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PBS and CPB Continue to Lead Broadcast Industry
in Public Affairs Programming in 2003
MacNeil/Lehrer Presents a Portrait of the New Congress
Award-winning Filmmaker Sherry Jones Looks Back at Watergate
International Series Wide Angle Receives Major Funding for Second Season
Hollywood CA, January 10, 2003 --PBS President and CEO Pat Mitchell today announced that the Corporation for Public Broadcasting (CPB) will support three major projects in 2003 furthering public television's award-winning leadership in public affairs programming. Speaking at the Television Critics Association Press Tour in Los Angeles, Ms. Mitchell said that CRISIS AND CONFLICTS: THE 108TH CONGRESS is scheduled to air just as the new Congress begins its first legislative session. The program, which will be broadcast on January 28, 2003 at 8 p.m. ET (check local listings), is produced by MacNeil/Lehrer Productions and hosted by Jim Lehrer. WATERGATE PLUS 30, which will be written, produced and directed by award-winning filmmaker Sherry Jones, is in development and slated to premiere in Summer 2003, the 30th anniversary of the historic Watergate hearings. The second season of the critically acclaimed WIDE ANGLE from Thirteen/WNET New York, the only regularly scheduled in-depth international documentary series on American television, has received major funding from CPB and PBS and will debut in July 2003.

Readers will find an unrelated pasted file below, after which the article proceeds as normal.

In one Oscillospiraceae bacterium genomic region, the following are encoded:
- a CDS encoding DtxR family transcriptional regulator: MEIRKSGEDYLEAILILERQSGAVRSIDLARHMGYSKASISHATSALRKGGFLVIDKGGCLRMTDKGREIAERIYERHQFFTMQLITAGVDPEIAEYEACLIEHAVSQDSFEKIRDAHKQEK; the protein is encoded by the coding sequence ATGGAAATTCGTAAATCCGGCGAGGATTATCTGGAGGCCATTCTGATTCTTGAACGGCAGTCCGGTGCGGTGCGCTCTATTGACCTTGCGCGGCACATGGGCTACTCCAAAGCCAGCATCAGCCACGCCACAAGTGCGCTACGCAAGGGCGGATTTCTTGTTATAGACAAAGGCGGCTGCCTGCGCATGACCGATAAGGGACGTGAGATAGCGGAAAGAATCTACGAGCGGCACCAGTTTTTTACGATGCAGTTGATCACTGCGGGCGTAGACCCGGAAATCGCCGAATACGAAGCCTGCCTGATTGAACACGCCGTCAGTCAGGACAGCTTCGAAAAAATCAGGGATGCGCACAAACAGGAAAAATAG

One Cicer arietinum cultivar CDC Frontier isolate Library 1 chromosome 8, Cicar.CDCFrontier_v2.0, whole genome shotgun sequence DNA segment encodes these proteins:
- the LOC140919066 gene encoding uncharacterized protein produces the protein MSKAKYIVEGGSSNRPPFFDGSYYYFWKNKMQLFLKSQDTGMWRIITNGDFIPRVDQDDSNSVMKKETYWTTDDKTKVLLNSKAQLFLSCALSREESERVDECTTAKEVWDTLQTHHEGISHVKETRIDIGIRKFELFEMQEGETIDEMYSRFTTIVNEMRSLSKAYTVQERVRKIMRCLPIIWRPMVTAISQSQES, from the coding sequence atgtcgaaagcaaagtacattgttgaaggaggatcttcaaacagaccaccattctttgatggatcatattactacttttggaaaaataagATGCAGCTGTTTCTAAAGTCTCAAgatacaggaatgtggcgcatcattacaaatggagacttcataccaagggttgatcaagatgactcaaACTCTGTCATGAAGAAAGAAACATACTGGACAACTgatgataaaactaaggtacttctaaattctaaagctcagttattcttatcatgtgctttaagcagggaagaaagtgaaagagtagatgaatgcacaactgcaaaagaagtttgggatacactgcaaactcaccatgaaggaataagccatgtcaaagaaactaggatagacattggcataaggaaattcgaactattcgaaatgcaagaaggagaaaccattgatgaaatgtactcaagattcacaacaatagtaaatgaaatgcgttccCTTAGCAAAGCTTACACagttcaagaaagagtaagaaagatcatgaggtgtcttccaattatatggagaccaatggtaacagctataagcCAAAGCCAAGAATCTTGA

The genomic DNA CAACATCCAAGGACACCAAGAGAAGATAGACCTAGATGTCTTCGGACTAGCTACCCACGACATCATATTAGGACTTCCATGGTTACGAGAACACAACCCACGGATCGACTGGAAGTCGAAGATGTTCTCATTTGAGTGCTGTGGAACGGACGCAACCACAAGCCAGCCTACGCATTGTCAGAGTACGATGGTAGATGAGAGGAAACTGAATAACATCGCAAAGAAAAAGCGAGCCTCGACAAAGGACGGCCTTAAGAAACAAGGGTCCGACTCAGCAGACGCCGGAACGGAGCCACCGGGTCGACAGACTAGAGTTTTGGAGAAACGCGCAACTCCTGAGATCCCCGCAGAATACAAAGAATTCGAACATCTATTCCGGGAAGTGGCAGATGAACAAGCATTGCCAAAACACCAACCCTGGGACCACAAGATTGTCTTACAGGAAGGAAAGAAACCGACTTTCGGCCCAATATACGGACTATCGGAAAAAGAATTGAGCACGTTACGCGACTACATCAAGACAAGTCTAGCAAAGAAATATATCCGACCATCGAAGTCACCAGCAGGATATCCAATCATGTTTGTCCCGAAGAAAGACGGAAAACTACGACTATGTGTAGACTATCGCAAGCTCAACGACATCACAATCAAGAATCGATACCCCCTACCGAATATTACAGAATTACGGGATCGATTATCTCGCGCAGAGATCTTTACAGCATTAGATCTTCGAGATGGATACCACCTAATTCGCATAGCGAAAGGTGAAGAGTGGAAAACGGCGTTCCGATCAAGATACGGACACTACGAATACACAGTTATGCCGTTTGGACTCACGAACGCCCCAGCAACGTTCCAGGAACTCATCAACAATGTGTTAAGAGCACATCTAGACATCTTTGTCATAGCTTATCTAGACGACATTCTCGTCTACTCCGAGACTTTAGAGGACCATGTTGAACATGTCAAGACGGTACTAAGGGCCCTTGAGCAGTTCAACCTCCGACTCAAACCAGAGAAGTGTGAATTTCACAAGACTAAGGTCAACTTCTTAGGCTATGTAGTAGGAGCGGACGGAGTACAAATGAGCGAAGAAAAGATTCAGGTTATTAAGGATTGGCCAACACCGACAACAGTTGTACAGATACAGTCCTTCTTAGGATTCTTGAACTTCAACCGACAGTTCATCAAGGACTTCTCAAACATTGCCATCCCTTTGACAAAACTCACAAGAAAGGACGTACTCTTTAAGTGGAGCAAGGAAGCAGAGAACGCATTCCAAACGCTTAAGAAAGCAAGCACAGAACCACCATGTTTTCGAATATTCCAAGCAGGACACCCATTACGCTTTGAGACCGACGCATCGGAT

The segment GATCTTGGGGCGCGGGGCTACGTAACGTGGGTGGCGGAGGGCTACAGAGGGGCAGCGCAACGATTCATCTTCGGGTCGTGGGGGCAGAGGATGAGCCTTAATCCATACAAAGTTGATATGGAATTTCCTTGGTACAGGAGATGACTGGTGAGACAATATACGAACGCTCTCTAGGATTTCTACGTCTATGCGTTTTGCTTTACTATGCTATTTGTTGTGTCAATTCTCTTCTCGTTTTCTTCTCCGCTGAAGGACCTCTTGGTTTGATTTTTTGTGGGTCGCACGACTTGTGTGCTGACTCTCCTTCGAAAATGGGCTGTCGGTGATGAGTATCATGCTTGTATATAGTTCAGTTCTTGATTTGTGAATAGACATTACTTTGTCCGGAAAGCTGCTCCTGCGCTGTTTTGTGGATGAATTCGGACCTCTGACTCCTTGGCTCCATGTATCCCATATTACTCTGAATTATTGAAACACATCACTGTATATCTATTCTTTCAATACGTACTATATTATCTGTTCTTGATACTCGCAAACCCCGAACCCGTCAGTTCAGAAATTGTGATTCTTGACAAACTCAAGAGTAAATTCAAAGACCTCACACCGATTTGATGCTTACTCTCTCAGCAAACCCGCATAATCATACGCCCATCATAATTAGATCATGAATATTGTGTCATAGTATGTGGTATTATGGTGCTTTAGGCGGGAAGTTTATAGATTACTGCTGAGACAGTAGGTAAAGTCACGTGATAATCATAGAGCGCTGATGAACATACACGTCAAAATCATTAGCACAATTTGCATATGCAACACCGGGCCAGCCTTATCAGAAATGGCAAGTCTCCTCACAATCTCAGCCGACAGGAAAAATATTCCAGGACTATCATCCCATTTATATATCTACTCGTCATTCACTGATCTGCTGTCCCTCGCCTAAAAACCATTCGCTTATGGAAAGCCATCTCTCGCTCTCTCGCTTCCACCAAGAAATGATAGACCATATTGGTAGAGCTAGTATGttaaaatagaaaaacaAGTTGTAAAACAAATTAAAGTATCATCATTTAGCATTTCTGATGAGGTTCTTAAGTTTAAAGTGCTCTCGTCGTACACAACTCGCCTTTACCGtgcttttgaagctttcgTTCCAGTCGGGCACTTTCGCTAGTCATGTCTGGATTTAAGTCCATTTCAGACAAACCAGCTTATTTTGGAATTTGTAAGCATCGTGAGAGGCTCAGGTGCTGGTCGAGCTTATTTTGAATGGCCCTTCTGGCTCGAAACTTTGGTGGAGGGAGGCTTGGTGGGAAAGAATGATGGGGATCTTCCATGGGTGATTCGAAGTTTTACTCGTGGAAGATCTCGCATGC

Public broadcasting's commitment to public affairs programming has made PBS an industry leader in this important genre. Last month, PBS was honored with three Alfred I. duPont-Columbia University Awards -- more than any other media enterprise. In September, PBS again outshone all other broadcast and cable by winning 14 News and Documentary Emmys. Honored with eight George Foster Peabody Awards in March, PBS led all other networks for the ninth consecutive year.
"Public television is continuing its commitment to outstanding public affairs programming in 2003," said PBS President and CEO Pat Mitchell. "We will examine pivotal historic, domestic and international events that shape our lives today. It's this dedication to sound journalism that has made PBS the leader in credible and objective news programming."
"Two of these programs -- looking back at Watergate and looking ahead with the new Congress -- will offer viewers the opportunity to reflect on our country's past and future. That kind of engagement is vital in a democracy," said Robert T. Coonrod, president and CEO of CPB. "But in today's world, it is equally important that we learn about and understand others. Programs like WIDE ANGLE can help create a better understanding of our country and the world in which we live. CPB is proud to support these three important programs."